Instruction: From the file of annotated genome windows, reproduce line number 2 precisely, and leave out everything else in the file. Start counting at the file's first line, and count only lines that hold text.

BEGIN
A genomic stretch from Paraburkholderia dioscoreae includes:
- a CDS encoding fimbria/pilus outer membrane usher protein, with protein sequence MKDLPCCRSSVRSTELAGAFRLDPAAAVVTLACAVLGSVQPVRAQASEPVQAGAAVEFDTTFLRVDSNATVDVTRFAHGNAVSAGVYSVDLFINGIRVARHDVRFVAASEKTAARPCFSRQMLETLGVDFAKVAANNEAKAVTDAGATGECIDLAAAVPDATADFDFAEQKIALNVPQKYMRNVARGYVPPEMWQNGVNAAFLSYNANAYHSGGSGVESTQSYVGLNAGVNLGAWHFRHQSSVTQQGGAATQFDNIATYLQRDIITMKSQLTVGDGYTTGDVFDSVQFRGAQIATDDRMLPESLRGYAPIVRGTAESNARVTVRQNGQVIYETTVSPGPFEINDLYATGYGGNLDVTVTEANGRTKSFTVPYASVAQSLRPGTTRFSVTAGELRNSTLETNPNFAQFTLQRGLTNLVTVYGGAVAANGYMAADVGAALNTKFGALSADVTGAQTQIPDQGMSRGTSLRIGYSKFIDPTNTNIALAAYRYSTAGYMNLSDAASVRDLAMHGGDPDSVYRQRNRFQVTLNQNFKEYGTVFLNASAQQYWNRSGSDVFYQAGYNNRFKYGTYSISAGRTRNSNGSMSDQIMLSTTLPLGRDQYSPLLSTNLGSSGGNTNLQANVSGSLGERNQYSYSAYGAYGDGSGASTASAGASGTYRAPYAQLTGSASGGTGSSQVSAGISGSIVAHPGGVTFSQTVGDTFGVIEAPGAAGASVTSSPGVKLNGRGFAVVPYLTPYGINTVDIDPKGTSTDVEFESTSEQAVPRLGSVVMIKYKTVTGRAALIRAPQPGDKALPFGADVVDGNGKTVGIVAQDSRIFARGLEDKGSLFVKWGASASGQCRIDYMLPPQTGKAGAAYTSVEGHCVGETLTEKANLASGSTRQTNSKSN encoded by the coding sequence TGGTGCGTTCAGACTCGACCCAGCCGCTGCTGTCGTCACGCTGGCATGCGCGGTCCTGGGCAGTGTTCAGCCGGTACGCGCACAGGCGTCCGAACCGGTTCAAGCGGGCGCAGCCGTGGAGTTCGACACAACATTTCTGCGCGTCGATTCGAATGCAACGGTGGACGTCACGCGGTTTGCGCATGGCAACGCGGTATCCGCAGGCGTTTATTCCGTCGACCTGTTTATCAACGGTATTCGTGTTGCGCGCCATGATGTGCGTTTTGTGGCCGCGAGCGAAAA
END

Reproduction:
- a CDS encoding fimbria/pilus outer membrane usher protein, with protein sequence MKDLPCCRSSVRSTELAGAFRLDPAAAVVTLACAVLGSVQPVRAQASEPVQAGAAVEFDTTFLRVDSNATVDVTRFAHGNAVSAGVYSVDLFINGIRVARHDVRFVAASEKTAARPCFSRQMLETLGVDFAKVAANNEAKAVTDAGATGECIDLAAAVPDATADFDFAEQKIALNVPQKYMRNVARGYVPPEMWQNGVNAAFLSYNANAYHSGGSGVESTQSYVGLNAGVNLGAWHFRHQSSVTQQGGAATQFDNIATYLQRDIITMKSQLTVGDGYTTGDVFDSVQFRGAQIATDDRMLPESLRGYAPIVRGTAESNARVTVRQNGQVIYETTVSPGPFEINDLYATGYGGNLDVTVTEANGRTKSFTVPYASVAQSLRPGTTRFSVTAGELRNSTLETNPNFAQFTLQRGLTNLVTVYGGAVAANGYMAADVGAALNTKFGALSADVTGAQTQIPDQGMSRGTSLRIGYSKFIDPTNTNIALAAYRYSTAGYMNLSDAASVRDLAMHGGDPDSVYRQRNRFQVTLNQNFKEYGTVFLNASAQQYWNRSGSDVFYQAGYNNRFKYGTYSISAGRTRNSNGSMSDQIMLSTTLPLGRDQYSPLLSTNLGSSGGNTNLQANVSGSLGERNQYSYSAYGAYGDGSGASTASAGASGTYRAPYAQLTGSASGGTGSSQVSAGISGSIVAHPGGVTFSQTVGDTFGVIEAPGAAGASVTSSPGVKLNGRGFAVVPYLTPYGINTVDIDPKGTSTDVEFESTSEQAVPRLGSVVMIKYKTVTGRAALIRAPQPGDKALPFGADVVDGNGKTVGIVAQDSRIFARGLEDKGSLFVKWGASASGQCRIDYMLPPQTGKAGAAYTSVEGHCVGETLTEKANLASGSTRQTNSKSN encoded by the coding sequence TGGTGCGTTCAGACTCGACCCAGCCGCTGCTGTCGTCACGCTGGCATGCGCGGTCCTGGGCAGTGTTCAGCCGGTACGCGCACAGGCGTCCGAACCGGTTCAAGCGGGCGCAGCCGTGGAGTTCGACACAACATTTCTGCGCGTCGATTCGAATGCAACGGTGGACGTCACGCGGTTTGCGCATGGCAACGCGGTATCCGCAGGCGTTTATTCCGTCGACCTGTTTATCAACGGTATTCGTGTTGCGCGCCATGATGTGCGTTTTGTGGCCGCGAGCGAAAA